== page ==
Friday, April 10, 2009

Next Week (4/13 and 4/15)


We will not have class on Monday (4/13).

We will have a quiz followed by a guest lecture by Prof. Whitelaw on Wednesday (4/15).

The quiz will take approximately 30 minutes to complete. It will consist of a few fill in the blank or complete the figure type questions and a few "identify the core assumption" questions (like we've discussed in class). It will cover everything we've seen to date. This includes:

(1) Basic Micro-Theory (i.e., the stuff you learned in 311)

Core elements of micro -- agent, objectives, constraints, incentives/tradeoffs, equilibrium -- and associated tools -- utility function, indifference curves, budget constraints, supply and demand curves, etc.).

(2) Econometric/statistical intuition

In our class this largely boils down to understanding, interpreting, and evaluating statistical evidence. The key phrase to latch onto is, "correlation is not causation." Frequently, people present evidence of a correlation between two variables and interpret the relationship as causal (X causes Y). You should be skeptical of such claims.

Two major questions to consider when presented with evidence of a correlation between two variables:

(A) What else might explain this relationship?

(B) What sort of comparison would produce convincing estimates of any causal relationship? (Hint -- ideally convincing comparison should rule out the alternative explanations identified in (1) using randomized controls or some other quasi-experimental method.)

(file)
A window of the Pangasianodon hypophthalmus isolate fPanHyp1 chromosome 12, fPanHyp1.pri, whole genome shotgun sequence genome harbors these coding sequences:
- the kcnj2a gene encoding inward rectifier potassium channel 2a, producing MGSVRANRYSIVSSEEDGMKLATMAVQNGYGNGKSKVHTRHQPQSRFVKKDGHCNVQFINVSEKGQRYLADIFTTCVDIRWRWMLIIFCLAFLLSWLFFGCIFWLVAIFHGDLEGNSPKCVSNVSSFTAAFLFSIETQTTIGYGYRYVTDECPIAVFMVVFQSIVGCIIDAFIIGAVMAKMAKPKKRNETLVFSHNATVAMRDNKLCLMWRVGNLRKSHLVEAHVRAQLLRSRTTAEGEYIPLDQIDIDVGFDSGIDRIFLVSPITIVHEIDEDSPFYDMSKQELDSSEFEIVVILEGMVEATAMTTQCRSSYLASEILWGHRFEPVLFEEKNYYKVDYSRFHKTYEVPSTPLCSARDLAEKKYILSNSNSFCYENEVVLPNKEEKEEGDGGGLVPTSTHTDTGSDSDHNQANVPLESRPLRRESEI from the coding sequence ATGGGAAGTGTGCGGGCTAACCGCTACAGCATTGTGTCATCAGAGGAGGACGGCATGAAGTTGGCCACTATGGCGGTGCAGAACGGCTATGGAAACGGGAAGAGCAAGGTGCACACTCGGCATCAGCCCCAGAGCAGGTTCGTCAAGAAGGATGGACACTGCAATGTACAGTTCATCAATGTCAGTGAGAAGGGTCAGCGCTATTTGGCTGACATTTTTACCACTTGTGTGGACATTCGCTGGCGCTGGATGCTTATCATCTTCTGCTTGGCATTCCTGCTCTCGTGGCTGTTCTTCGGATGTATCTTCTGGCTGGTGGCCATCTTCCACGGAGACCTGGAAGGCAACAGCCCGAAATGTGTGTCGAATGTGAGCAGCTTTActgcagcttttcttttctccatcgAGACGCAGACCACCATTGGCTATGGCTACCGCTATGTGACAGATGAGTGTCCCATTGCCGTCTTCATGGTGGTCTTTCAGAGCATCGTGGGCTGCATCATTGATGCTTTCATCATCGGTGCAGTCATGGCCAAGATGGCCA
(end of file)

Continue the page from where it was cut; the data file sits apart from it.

(3) Labor Supply

The core questions (hint -- a reasonable way to study would be to answer these questions):

(a) What decision(s) are we interested in examining? That is, what must agents choose?

(b) What are the benefits associated with the available choices?

(c) What constrains agents from infinitely pursuing all the available choices? That is, why can't agents consume as much as they would like of all the available options?

(d) For a given set of preferences, what defines the agent's optimal choice? [Stated differently -- Why is an agent's optimal choice defined where MRS = w?]

(e) How do agents respond to an increase in unearned income?

(f) How do agents respond to a change in the wage?

(g) How do you identify/calculate the substitution effect? How to you identify/calculate the income effect?

(4) Beginning of Labor Demand

The core questions we've considered so far:

(a) In a competitive market where firms take prices (for output and inputs) as given, why do firms hire workers up until the value of a worker's marginal product equals the wage?

(b) What causes firms to change the number of workers they hire?

(c) Why do labor demand curves typically slope downward?

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